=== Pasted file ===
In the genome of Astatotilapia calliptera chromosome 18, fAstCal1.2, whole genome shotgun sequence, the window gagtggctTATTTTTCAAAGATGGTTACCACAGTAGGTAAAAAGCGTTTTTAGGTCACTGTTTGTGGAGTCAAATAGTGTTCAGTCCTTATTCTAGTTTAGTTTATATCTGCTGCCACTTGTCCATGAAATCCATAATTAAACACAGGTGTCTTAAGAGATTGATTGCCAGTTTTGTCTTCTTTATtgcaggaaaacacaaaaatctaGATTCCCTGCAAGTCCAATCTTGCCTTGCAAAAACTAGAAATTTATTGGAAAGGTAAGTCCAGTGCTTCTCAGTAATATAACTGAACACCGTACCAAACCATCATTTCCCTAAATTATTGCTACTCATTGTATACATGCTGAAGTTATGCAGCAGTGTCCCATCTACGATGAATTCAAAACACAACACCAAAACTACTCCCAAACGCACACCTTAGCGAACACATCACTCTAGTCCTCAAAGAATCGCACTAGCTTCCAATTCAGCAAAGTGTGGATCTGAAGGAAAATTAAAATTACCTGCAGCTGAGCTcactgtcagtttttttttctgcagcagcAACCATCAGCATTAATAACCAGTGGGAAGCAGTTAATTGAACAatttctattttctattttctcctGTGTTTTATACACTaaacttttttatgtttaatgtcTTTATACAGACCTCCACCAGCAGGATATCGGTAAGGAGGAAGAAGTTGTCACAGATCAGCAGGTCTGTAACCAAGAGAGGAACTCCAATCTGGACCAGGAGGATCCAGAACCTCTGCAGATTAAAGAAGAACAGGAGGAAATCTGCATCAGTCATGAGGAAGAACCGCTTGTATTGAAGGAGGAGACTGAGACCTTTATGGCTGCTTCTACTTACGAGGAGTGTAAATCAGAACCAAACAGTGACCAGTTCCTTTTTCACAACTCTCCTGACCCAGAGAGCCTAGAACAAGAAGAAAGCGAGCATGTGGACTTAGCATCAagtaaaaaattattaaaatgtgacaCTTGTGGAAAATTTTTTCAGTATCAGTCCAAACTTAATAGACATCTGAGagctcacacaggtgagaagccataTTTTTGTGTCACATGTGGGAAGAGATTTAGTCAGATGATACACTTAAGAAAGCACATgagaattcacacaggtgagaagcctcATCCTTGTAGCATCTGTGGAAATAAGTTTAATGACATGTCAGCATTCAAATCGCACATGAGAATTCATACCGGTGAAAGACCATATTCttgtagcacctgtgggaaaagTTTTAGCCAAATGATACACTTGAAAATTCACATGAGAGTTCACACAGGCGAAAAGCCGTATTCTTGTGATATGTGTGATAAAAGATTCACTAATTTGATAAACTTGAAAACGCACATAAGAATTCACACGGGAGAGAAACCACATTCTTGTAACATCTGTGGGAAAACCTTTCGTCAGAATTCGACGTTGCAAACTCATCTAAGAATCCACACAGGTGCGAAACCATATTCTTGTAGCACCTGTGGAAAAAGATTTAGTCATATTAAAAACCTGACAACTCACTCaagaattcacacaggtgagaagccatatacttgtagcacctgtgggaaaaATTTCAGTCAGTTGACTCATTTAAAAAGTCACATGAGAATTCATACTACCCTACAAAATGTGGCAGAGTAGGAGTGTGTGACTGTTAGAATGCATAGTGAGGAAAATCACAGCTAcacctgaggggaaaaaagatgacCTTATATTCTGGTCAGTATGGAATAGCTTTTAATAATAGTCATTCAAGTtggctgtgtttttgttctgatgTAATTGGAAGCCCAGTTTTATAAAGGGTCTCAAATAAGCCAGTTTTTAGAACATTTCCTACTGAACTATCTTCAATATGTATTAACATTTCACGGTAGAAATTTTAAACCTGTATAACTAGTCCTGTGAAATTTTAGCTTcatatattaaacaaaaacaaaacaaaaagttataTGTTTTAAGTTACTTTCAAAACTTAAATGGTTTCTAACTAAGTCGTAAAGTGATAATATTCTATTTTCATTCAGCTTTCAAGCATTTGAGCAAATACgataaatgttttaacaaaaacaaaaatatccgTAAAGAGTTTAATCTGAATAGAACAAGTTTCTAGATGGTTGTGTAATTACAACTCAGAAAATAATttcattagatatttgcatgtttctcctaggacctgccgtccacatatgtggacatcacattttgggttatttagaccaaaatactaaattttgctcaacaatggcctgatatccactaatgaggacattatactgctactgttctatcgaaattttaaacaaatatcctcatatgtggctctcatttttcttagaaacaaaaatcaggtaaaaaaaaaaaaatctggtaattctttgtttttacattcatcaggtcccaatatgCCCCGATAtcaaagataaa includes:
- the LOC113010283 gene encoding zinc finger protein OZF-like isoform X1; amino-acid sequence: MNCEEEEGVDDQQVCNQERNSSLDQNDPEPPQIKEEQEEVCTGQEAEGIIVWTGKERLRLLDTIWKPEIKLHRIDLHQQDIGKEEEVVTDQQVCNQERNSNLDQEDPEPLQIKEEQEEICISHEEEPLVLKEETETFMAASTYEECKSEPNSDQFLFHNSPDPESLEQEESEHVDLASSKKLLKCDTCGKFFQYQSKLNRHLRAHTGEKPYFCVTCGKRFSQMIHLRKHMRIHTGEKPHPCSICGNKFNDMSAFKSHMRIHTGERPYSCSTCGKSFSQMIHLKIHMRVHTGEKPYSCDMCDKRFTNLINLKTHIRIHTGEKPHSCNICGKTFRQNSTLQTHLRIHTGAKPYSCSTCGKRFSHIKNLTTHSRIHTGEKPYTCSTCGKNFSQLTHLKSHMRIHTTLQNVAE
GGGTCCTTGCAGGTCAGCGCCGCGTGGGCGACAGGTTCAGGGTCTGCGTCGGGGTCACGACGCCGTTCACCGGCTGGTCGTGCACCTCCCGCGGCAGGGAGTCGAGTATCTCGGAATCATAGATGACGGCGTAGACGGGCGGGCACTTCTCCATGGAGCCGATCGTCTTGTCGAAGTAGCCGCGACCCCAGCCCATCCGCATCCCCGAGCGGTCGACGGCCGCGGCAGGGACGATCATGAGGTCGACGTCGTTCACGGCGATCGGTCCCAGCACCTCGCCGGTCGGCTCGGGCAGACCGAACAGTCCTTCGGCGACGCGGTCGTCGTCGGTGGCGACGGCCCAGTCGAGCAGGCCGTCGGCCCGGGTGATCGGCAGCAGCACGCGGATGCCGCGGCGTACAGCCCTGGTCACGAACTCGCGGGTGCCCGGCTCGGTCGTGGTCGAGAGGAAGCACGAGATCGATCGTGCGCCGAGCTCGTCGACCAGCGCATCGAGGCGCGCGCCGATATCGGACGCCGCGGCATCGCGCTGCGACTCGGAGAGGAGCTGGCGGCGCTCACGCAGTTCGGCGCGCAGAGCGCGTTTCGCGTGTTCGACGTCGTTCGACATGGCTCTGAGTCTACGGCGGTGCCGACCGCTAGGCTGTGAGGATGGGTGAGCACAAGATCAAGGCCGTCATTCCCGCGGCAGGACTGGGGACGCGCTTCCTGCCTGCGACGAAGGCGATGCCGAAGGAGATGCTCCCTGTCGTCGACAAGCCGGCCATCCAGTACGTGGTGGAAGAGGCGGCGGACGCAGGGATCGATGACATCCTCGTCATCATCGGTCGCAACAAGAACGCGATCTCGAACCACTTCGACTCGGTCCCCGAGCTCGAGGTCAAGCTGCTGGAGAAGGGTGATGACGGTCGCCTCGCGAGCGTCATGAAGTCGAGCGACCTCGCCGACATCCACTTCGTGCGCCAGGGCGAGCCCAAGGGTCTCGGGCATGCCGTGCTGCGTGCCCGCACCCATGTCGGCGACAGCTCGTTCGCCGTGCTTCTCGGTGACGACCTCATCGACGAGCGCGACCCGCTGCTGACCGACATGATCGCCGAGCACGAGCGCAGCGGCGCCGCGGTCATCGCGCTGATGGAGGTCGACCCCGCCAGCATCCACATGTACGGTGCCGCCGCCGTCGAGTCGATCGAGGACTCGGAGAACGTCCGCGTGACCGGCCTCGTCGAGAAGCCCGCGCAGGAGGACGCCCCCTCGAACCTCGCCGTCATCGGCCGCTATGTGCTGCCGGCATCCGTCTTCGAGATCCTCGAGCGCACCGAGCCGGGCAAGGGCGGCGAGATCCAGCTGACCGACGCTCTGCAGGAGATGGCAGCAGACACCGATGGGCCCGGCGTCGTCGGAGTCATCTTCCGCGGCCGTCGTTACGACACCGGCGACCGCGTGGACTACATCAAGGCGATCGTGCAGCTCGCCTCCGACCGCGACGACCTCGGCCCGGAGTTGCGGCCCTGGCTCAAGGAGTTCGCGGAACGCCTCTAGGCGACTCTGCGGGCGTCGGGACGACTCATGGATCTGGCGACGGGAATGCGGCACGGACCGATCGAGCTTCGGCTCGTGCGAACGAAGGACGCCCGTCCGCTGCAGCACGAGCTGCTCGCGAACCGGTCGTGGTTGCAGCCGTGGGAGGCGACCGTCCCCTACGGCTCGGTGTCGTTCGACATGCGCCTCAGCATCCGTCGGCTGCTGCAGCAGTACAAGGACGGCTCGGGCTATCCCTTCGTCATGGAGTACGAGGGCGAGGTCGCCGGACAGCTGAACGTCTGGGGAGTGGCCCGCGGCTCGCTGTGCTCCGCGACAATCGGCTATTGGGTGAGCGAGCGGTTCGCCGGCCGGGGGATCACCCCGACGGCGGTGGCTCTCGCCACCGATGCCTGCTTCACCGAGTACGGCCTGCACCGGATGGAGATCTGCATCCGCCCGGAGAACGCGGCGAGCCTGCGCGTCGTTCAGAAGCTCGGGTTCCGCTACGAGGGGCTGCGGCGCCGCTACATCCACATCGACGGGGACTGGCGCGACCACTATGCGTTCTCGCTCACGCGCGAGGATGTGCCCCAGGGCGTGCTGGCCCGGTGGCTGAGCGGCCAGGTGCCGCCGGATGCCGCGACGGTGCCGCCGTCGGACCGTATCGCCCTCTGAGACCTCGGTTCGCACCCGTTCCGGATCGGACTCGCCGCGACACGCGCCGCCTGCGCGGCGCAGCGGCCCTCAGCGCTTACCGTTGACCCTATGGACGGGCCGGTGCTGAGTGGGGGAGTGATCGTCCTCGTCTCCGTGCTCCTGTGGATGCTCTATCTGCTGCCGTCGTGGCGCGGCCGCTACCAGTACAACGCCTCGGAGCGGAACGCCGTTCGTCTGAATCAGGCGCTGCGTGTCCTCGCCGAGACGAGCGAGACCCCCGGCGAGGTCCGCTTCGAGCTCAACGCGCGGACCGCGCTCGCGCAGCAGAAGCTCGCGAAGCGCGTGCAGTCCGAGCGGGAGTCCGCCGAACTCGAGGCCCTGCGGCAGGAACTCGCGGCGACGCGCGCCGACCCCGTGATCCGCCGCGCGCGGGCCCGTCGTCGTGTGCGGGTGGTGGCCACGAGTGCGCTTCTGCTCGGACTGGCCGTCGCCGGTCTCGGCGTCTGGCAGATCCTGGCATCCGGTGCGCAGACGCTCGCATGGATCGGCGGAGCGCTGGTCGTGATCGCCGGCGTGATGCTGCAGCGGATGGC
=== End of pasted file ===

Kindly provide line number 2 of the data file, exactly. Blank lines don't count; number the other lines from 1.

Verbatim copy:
- the LOC113010283 gene encoding zinc finger protein OZF-like isoform X1; amino-acid sequence: MNCEEEEGVDDQQVCNQERNSSLDQNDPEPPQIKEEQEEVCTGQEAEGIIVWTGKERLRLLDTIWKPEIKLHRIDLHQQDIGKEEEVVTDQQVCNQERNSNLDQEDPEPLQIKEEQEEICISHEEEPLVLKEETETFMAASTYEECKSEPNSDQFLFHNSPDPESLEQEESEHVDLASSKKLLKCDTCGKFFQYQSKLNRHLRAHTGEKPYFCVTCGKRFSQMIHLRKHMRIHTGEKPHPCSICGNKFNDMSAFKSHMRIHTGERPYSCSTCGKSFSQMIHLKIHMRVHTGEKPYSCDMCDKRFTNLINLKTHIRIHTGEKPHSCNICGKTFRQNSTLQTHLRIHTGAKPYSCSTCGKRFSHIKNLTTHSRIHTGEKPYTCSTCGKNFSQLTHLKSHMRIHTTLQNVAE